Consider another simple computation: multiply the elements of a matrix by their row number, then sum
them up. (The multiply by row number is to make it not *completely* trivial.) That is, we want to
obtain:

Armadillo lets us extract individual rows and columns from a matrix, using the `.row()`

and `.col()`

member functions. We can use row extraction to do this computation:

[1] 1248361320

user system elapsed 1.708 0.000 1.707

For a large matrix, this takes a not-insignificant amount of time, even on a fast machine. To speed
it up, we will make use of the fact that Armadillo uses the *compressed sparse column* (CSC) format
for storing sparse matrices. This means that the data for a matrix is stored as three vectors: the
nonzero elements; the row indices of these elements (ordered by column); and a vector of offsets for
the first row index in each column. Since the vector of row indices is ordered by column, and we
have the starting offsets for each column, it turns out that extracting a column slice is actually
very fast. We only need to find the offset for that column, and then pull out the elements and row
indices up to the next column offset. On the other hand, extracting a row is much more work; we have
to search through the indices to find those matching the desired row.

We can put this knowledge to use on our problem. Row slicing a matrix is the same as transposing it and then slicing by columns, so let us define a new function to return a column slice. (Transposing the matrix takes only a tiny fraction of a second.)

[1] 1248361320

user system elapsed 0.766 0.000 0.766

The time taken has come down by quite a substantial margin. This reflects the ease of obtaining column slices for sparse matrices.

We can take the previous example further. Each time R calls a C++ function that takes a sparse matrix as input, it makes a copy of the data. Similarly, when the C++ function returns, its sparse outputs are copied into R objects. When the function itself is very simple—as it is here—all this copying and memory shuffling can be a significant proportion of the time taken.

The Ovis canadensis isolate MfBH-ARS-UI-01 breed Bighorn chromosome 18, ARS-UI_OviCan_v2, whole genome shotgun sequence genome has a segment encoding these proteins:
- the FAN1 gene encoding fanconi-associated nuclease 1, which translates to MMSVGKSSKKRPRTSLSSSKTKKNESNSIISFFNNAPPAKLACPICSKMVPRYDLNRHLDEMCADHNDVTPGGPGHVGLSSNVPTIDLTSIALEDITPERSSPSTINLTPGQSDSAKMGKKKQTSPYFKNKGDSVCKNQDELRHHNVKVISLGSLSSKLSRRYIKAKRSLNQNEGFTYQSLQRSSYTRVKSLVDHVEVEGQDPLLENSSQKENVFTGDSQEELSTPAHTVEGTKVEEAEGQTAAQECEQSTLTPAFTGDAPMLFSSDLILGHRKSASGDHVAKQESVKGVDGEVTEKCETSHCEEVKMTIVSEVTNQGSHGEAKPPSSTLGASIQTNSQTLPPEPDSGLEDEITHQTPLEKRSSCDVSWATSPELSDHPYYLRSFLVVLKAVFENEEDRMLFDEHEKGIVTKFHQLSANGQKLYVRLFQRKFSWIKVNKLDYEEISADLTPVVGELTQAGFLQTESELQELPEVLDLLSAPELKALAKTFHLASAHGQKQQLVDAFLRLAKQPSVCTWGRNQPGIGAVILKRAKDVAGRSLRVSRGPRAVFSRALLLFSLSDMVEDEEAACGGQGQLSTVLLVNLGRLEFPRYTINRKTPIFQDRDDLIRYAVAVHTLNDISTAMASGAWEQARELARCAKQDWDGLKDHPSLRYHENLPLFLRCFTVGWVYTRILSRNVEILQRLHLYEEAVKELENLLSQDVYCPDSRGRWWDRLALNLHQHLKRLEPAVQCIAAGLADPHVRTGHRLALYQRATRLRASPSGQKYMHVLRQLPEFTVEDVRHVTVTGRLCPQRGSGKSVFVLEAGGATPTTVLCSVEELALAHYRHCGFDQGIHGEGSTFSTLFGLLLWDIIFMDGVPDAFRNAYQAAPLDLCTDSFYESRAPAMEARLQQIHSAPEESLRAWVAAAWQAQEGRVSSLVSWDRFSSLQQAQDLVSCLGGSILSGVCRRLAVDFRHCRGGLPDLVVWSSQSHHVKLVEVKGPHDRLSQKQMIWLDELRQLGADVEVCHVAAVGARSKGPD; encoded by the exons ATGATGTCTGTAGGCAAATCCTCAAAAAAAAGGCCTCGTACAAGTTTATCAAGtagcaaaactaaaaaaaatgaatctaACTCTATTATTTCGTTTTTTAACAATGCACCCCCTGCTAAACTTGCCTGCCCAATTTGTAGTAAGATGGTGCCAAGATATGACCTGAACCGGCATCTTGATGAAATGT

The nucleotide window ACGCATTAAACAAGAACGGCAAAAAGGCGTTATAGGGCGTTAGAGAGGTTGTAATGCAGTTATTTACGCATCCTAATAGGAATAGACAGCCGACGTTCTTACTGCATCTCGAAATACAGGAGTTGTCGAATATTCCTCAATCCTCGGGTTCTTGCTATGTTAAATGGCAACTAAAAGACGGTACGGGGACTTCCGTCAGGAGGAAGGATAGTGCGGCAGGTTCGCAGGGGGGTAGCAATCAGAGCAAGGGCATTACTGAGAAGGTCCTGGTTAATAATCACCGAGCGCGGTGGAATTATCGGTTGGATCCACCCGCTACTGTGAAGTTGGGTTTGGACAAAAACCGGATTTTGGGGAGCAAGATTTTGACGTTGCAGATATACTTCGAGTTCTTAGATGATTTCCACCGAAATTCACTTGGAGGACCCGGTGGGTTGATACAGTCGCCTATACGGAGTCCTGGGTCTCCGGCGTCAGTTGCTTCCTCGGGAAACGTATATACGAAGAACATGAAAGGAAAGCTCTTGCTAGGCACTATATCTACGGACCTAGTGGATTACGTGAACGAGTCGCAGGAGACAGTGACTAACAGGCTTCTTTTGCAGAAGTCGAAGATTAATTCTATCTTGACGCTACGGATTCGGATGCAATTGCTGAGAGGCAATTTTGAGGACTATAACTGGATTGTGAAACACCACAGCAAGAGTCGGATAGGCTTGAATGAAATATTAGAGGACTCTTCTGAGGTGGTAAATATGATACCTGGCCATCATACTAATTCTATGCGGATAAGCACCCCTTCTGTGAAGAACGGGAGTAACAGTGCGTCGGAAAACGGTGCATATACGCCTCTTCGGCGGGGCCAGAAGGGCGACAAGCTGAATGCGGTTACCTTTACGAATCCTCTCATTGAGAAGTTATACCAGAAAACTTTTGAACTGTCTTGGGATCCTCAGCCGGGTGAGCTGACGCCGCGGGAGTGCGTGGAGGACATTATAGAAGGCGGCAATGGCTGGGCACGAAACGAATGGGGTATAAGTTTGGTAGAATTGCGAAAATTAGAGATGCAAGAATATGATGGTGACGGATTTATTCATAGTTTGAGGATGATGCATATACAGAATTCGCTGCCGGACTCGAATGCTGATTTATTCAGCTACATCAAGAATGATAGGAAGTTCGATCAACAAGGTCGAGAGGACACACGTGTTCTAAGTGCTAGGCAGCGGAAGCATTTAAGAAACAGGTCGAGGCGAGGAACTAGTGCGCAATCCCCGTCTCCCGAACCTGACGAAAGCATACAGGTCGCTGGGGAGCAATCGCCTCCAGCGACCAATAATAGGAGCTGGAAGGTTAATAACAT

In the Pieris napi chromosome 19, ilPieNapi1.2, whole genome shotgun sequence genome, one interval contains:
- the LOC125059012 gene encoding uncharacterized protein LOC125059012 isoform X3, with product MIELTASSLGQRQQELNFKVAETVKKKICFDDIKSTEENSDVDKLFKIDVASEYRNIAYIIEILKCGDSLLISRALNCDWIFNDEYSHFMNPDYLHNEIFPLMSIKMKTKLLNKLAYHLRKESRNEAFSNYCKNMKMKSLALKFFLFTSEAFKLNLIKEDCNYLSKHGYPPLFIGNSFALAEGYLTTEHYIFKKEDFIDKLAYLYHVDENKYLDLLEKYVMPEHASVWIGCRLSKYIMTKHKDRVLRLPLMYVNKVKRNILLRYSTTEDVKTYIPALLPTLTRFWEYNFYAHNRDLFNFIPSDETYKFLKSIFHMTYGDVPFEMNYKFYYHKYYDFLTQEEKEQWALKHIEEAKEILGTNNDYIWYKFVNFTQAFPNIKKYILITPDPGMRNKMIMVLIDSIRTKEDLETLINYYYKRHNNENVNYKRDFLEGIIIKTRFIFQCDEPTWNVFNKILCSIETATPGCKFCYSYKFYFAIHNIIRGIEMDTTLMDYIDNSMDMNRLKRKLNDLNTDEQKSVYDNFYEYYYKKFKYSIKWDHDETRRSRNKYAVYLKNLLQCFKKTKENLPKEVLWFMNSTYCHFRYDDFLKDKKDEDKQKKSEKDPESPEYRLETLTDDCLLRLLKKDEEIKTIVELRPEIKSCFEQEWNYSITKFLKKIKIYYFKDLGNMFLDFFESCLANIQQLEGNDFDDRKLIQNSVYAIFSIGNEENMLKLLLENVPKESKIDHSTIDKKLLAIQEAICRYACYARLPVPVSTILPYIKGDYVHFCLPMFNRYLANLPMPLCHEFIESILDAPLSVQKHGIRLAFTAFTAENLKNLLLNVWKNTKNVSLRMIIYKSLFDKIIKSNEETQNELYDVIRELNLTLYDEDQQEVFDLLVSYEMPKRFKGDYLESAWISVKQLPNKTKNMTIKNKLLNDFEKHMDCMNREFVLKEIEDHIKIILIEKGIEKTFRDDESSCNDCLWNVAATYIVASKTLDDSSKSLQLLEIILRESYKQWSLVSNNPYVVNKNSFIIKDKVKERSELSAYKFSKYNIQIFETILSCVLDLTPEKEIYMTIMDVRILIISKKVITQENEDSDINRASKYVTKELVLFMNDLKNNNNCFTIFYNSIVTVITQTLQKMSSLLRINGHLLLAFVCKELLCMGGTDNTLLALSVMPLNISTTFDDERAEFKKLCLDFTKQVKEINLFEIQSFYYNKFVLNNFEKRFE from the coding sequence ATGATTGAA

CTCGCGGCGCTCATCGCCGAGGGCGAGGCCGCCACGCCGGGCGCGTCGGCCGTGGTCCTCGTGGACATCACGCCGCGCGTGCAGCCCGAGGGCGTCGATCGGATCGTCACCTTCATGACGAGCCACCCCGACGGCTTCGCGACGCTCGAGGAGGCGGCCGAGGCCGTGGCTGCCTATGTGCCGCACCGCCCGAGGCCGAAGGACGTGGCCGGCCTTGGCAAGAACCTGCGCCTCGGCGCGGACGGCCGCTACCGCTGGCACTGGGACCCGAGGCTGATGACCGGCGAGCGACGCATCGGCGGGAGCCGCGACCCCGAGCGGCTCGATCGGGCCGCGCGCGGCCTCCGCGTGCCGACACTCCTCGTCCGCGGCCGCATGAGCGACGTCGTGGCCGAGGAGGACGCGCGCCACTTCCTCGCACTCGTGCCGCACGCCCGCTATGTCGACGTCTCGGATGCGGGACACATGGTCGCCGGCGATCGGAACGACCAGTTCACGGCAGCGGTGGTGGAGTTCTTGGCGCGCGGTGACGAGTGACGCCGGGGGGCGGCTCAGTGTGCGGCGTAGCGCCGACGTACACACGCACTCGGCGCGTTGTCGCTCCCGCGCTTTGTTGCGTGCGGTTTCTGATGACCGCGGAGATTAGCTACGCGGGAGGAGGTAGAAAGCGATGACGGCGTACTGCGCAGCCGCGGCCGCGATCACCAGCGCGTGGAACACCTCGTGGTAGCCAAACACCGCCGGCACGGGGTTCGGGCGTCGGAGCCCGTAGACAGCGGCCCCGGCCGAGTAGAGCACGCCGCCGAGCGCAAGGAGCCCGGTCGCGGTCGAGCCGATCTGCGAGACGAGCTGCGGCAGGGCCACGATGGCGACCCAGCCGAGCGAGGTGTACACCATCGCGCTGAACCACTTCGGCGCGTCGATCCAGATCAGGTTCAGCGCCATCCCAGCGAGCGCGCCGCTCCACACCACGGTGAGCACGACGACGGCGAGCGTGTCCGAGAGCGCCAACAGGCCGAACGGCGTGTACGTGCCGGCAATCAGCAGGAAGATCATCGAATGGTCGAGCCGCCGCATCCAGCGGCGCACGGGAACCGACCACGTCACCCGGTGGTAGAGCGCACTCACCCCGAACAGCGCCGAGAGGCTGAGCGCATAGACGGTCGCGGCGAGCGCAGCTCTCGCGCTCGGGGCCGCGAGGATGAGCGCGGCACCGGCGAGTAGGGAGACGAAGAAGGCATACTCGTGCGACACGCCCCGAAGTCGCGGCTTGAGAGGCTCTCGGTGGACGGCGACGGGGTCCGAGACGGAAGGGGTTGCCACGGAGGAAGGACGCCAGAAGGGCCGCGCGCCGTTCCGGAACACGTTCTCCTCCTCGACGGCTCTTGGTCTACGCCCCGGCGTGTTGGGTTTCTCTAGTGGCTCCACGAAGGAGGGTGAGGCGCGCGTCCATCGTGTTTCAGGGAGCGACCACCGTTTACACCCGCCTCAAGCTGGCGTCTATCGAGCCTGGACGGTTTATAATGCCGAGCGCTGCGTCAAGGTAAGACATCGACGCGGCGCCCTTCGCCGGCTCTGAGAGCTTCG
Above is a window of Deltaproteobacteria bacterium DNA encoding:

Rather than calling `sapply`

in R to iterate over rows, let us do the same entirely in C++:

[1] 1248361320

user system elapsed 0.933 0.000 0.935

This is again a large improvement. But what if we do the same with column slicing?

[1] 1248361320

user system elapsed 0.005 0.000 0.006

Now the time is less than a tenth of a second, which is faster than the original code by roughly
three orders of magnitude. The moral to the story is: rather than constantly switching between C++
and R, you should try to stay in one environment for as long as possible. If your code involves a
loop with a C++ call inside (including functional maps like `lapply`

and friends), consider writing
the loop entirely in C++ and combine the results into a single object to return to R.

(It should be noted that this interface tax is less onerous for built-in Rcpp classes such as
`NumericVector`

or `NumericMatrix`

, which do not require making copies of the data. Sparse data
types are different, and in particular Armadillo’s sparse classes do not provide constructors that
can directly use auxiliary memory.)

Rather than taking explicit slices of the data, let us try using good old-fashioned loops over the matrix elements. This is easily coded up in Armadillo, and it turns out to be quite efficient, relatively speaking. It is not as fast as using column slicing, but much better than row slicing.

[1] 1248361320

user system elapsed 0.176 0.000 0.176

However, we can still do better. In Armadillo, the iterators for sparse matrix classes iterate only over the nonzero elements. Let us compare this to our naive double loop:

[1] 1248361320

user system elapsed 0.002 0.000 0.002

This is the best time achieved so far, to the extent that `system.time`

might have difficulty
capturing it. The timings are now so low that we should use the microbenchmark package to get
accurate measurements:

Unit: milliseconds expr min lq mean median uq max neval col 4.78921 4.88444 5.05229 4.99184 5.18450 5.50579 20 elem 172.84830 177.20431 179.87007 179.06447 182.08075 188.11256 20 iter 1.02268 1.05447 1.12611 1.12627 1.16482 1.30800 20

Thus, using iterators represents a greater than three-order-of-magnitude speedup over the original row-slicing code.